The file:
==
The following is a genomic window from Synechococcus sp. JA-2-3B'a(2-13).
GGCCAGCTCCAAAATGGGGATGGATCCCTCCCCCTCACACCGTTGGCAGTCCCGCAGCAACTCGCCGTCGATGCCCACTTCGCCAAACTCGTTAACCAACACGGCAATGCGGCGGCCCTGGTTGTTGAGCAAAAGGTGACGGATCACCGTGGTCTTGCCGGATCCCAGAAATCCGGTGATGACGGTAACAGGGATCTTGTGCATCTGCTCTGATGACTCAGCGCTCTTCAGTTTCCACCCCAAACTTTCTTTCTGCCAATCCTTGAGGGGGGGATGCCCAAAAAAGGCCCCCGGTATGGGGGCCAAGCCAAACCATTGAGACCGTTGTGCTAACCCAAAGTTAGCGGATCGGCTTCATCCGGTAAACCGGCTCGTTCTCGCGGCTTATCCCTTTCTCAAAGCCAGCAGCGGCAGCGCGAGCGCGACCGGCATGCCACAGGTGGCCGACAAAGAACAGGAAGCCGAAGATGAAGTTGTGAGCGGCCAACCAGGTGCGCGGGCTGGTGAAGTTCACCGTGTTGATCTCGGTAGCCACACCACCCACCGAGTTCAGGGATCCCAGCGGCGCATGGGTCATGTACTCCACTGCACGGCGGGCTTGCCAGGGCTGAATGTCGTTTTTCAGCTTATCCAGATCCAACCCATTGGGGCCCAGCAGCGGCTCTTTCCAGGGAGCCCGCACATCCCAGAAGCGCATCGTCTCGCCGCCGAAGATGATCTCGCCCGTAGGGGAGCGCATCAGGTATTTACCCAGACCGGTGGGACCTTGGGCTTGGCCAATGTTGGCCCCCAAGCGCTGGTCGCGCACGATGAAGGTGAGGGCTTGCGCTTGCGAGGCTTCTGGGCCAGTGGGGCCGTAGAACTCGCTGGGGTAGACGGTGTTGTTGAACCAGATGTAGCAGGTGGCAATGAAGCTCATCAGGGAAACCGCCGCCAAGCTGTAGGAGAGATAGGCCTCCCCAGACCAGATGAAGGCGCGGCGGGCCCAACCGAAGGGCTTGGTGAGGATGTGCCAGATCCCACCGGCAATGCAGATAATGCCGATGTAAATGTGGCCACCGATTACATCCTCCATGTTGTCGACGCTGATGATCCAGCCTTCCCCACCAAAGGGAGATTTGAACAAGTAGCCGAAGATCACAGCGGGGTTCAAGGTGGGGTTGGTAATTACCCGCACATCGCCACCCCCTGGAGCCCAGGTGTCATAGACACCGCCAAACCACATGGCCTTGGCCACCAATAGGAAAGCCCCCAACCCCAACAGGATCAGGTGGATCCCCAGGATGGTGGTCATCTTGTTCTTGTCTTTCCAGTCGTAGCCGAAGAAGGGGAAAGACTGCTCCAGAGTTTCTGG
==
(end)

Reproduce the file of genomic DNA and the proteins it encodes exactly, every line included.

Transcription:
The following is a genomic window from Synechococcus sp. JA-2-3B'a(2-13).
GGCCAGCTCCAAAATGGGGATGGATCCCTCCCCCTCACACCGTTGGCAGTCCCGCAGCAACTCGCCGTCGATGCCCACTTCGCCAAACTCGTTAACCAACACGGCAATGCGGCGGCCCTGGTTGTTGAGCAAAAGGTGACGGATCACCGTGGTCTTGCCGGATCCCAGAAATCCGGTGATGACGGTAACAGGGATCTTGTGCATCTGCTCTGATGACTCAGCGCTCTTCAGTTTCCACCCCAAACTTTCTTTCTGCCAATCCTTGAGGGGGGGATGCCCAAAAAAGGCCCCCGGTATGGGGGCCAAGCCAAACCATTGAGACCGTTGTGCTAACCCAAAGTTAGCGGATCGGCTTCATCCGGTAAACCGGCTCGTTCTCGCGGCTTATCCCTTTCTCAAAGCCAGCAGCGGCAGCGCGAGCGCGACCGGCATGCCACAGGTGGCCGACAAAGAACAGGAAGCCGAAGATGAAGTTGTGAGCGGCCAACCAGGTGCGCGGGCTGGTGAAGTTCACCGTGTTGATCTCGGTAGCCACACCACCCACCGAGTTCAGGGATCCCAGCGGCGCATGGGTCATGTACTCCACTGCACGGCGGGCTTGCCAGGGCTGAATGTCGTTTTTCAGCTTATCCAGATCCAACCCATTGGGGCCCAGCAGCGGCTCTTTCCAGGGAGCCCGCACATCCCAGAAGCGCATCGTCTCGCCGCCGAAGATGATCTCGCCCGTAGGGGAGCGCATCAGGTATTTACCCAGACCGGTGGGACCTTGGGCTTGGCCAATGTTGGCCCCCAAGCGCTGGTCGCGCACGATGAAGGTGAGGGCTTGCGCTTGCGAGGCTTCTGGGCCAGTGGGGCCGTAGAACTCGCTGGGGTAGACGGTGTTGTTGAACCAGATGTAGCAGGTGGCAATGAAGCTCATCAGGGAAACCGCCGCCAAGCTGTAGGAGAGATAGGCCTCCCCAGACCAGATGAAGGCGCGGCGGGCCCAACCGAAGGGCTTGGTGAGGATGTGCCAGATCCCACCGGCAATGCAGATAATGCCGATGTAAATGTGGCCACCGATTACATCCTCCATGTTGTCGACGCTGATGATCCAGCCTTCCCCACCAAAGGGAGATTTGAACAAGTAGCCGAAGATCACAGCGGGGTTCAAGGTGGGGTTGGTAATTACCCGCACATCGCCACCCCCTGGAGCCCAGGTGTCATAGACACCGCCAAACCACATGGCCTTGGCCACCAATAGGAAAGCCCCCAACCCCAACAGGATCAGGTGGATCCCCAGGATGGTGGTCATCTTGTTCTTGTCTTTCCAGTCGTAGCCGAAGAAGGGGAAAGACTGCTCCAGAGTTTCTGG